On April 24, 2013 (my mom’s birthday), I found out I was pregnant. While Dom and I hadn’t necessarily been “trying,” we hadn’t not been trying either. He got back from a nine month deployment to Afghanistan and we had talked in the past, quite a bit, about becoming parents, but we hadn’t actively taken that leap until I got off birth control in October 2012. We knew we wanted to try having a baby when he got home in March 2013, but we didn’t think I would get pregnant less than two weeks after he got back. When April came around, I didn’t have any obvious symptoms, but a friend of mine, Kaidy, had told me that when she was pregnant, she had trouble sleeping — she would wake up in the middle of the night, wide-eyed, for no reason, and she wouldn’t be able to fall back asleep for several hours. On April 23rd, I had a strange night of sleep, woke up with a weird feeling, and called my mom. I made it to two stores to get the test I needed, made it home, and saw those sweet, sweet double liens. I was elated. I called Dom, sobbed happy tears through our phone conversation (I was far too excited to be patient enough to tell him in a Pinterest-worthy way), and then I called my family and my best friends and cried happy tears with all of them on each separate phone call. It was one of the best days of my life, until Isla was born, and I’ve had so many “best days of my life” at this point that I can’t keep track.
Motherhood is a crazy time. It leaves you exhausted, elated, ecstatic, and easily confused about every decision you will ever make again from the moment you find out that another little person is using your body to grow into a drooling, giggling, crying, smiling, sweet little noise-making machine. While I had heard over and over again since I can’t even remember when how hard motherhood would be, I don’t know that I ever truly listened. I’ve always been the kind of person to care less about advice and more about my instincts to the point that I didn’t read one baby book while pregnant. Not one. And I haven’t read one since having Isla. The most information I got was from weekly baby updates that I received in my email, advice from trusted loved ones whom I sought out, and answers to questions I Googled when I needed to know something specific. While 75% of the information I received was incredibly helpful, what it didn’t prepare me for was the guilt I would feel about being a stay-at-home mom. A feeling I hadn’t expected at all.
With a husband in the military and the fact that I’ve never really found work that feels like my “calling” or makes my heart happy, I assumed staying home with our baby would come easily to me. What I never imagined was the guilt I would feel for not “contributing” or bringing cash to the table. I never guessed that I would feel awful for buying myself a sweater or Taylor Swift’s newest album on iTunes. Never once has Dom made me feel badly about buying anything (in fact, he hardly ever notices), nor have we ever been hurting or tight enough with money that we were being irresponsible by spending it on a little something for ourselves here and there, but it didn’t matter. The checks that come in aren’t necessarily in my name unless I do a little something on the side, and I couldn’t shake the feeling that I was a terrible wife/mom/person for not holding a job and getting ahead in an office somewhere while I expanded my set of marketing skills and was also a successful wife and mother. What I didn’t realize how much I actually was contributing and achieving by raising a sweet, funny, completely happy daughter and by dedicating my days to make sure she is fed, bathed, played with, and most importantly, loved.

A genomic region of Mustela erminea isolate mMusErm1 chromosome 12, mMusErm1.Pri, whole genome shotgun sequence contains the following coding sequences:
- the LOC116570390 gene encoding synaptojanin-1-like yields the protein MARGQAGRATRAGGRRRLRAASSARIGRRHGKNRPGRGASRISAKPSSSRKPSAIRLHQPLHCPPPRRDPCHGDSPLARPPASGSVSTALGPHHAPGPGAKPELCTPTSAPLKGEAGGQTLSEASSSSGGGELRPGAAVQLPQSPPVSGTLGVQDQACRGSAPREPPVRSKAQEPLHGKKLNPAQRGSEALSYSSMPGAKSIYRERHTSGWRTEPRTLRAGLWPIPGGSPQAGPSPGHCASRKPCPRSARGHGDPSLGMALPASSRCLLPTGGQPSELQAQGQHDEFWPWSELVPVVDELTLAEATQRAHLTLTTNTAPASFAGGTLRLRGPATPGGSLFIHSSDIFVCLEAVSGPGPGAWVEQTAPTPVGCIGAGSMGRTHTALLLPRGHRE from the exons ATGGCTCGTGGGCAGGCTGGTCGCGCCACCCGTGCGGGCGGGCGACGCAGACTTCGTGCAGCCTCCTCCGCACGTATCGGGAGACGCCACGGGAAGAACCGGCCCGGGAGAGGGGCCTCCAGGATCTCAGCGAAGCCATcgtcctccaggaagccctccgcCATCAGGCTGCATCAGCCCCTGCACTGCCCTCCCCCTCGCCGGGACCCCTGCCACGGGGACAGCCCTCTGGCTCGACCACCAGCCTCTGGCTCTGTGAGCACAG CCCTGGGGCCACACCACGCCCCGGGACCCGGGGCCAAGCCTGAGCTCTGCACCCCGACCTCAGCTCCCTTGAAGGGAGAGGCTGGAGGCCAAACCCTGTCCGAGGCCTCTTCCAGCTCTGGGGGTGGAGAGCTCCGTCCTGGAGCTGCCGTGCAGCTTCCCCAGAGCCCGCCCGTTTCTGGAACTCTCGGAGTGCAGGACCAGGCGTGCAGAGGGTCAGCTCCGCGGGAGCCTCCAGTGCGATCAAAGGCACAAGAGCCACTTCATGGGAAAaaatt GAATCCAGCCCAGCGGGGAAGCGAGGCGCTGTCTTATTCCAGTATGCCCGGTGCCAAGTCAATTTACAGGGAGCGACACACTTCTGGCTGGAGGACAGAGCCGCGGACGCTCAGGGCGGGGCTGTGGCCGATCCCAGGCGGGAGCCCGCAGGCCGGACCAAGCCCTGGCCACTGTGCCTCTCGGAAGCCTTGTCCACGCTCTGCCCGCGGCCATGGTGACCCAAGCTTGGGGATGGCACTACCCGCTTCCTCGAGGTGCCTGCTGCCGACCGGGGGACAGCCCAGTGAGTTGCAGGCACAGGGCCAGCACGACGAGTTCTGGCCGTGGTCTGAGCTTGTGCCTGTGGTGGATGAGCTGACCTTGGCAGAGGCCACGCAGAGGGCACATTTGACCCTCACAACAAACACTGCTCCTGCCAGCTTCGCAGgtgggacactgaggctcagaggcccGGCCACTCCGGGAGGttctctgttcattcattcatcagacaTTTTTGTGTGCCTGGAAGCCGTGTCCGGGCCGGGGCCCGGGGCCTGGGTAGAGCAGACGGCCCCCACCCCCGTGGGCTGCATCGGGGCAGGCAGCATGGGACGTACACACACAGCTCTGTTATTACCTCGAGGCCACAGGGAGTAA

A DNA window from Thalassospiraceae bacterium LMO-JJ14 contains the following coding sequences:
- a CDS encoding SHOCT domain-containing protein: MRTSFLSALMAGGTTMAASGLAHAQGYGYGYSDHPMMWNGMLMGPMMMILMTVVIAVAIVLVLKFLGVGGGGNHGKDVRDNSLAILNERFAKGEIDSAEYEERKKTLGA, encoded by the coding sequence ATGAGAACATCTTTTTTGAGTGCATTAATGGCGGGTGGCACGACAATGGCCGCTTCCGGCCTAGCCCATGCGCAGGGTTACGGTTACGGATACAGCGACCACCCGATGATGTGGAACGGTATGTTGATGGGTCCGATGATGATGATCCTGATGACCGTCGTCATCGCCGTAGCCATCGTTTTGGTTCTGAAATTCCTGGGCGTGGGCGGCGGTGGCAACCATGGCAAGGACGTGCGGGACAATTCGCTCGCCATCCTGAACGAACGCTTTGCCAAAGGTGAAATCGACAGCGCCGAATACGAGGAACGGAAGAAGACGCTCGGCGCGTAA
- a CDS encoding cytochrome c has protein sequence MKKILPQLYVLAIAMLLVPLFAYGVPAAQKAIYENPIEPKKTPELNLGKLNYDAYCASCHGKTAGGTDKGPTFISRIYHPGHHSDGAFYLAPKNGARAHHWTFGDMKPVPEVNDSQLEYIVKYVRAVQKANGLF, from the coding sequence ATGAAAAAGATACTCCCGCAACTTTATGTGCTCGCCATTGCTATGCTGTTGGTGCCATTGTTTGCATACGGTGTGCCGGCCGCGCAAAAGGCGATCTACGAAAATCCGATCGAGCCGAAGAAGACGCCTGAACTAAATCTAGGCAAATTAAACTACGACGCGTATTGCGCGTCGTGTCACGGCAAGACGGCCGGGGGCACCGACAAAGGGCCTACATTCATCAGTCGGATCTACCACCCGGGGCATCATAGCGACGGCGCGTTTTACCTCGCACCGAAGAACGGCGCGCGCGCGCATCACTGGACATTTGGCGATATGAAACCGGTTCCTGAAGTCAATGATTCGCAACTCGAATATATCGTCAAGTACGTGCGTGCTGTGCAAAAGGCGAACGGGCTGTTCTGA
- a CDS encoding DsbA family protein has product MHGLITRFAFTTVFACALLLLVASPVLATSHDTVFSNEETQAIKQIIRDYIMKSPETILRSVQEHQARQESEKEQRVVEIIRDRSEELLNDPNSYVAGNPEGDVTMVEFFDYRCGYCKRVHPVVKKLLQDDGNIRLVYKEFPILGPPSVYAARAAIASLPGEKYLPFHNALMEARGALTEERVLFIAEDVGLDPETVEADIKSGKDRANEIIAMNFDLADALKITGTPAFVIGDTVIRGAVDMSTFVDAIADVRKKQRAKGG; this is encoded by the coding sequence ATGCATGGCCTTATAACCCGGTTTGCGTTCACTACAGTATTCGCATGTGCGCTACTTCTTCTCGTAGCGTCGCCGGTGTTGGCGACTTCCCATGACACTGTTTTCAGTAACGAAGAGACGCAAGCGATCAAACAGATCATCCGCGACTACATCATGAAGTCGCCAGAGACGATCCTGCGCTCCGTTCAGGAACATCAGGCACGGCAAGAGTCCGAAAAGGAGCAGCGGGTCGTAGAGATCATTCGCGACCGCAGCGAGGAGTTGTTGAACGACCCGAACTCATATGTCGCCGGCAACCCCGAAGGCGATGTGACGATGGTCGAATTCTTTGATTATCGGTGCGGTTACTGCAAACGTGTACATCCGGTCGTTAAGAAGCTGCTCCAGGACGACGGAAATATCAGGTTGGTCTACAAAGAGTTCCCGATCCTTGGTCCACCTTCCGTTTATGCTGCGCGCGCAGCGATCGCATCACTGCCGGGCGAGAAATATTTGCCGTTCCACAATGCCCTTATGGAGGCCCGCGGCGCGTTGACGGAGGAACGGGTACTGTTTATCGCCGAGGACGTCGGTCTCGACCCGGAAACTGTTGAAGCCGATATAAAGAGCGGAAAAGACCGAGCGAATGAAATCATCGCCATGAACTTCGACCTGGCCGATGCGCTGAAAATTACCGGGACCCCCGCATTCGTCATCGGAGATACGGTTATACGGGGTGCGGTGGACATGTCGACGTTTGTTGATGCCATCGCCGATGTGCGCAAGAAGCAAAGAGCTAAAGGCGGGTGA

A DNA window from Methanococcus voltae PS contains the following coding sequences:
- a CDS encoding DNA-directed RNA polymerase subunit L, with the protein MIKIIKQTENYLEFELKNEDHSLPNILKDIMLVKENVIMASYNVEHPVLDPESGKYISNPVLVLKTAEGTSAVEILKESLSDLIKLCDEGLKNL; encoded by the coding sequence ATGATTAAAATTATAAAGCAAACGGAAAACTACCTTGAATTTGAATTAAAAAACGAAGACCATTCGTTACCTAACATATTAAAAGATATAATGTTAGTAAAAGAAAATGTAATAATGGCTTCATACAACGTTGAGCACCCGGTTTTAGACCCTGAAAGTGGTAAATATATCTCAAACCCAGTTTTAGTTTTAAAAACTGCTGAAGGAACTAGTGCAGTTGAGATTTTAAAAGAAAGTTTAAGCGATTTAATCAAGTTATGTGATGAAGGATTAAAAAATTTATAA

This is the time where I sit back and appreciate my life as it is now. I am fortunate enough that I have a hard working husband who makes enough that we can live comfortably off one income. We may not have a ton of extra money outside of what we put in savings, but we do better than just getting by, and I get to be covered in baby hugs, kisses, and giggles for the 8-12 hours a day that he’s at work. Isla is one of the sweetest, happiest babies I’ve ever known, so clearly we are doing something right.
Next time I log onto Facebook, instead of envying or feeling jealousy over my friends’ lives or jobs, I will feel happiness over people I care about doing so well in life, and then I will snuggle up to my husband and kiss our sweet girl. Sometimes it’s so easy to forget how much gratitude I feel over getting to be Isla’s mom. Sometimes it’s so easy to forget how elated I am over this exhausting, exciting life.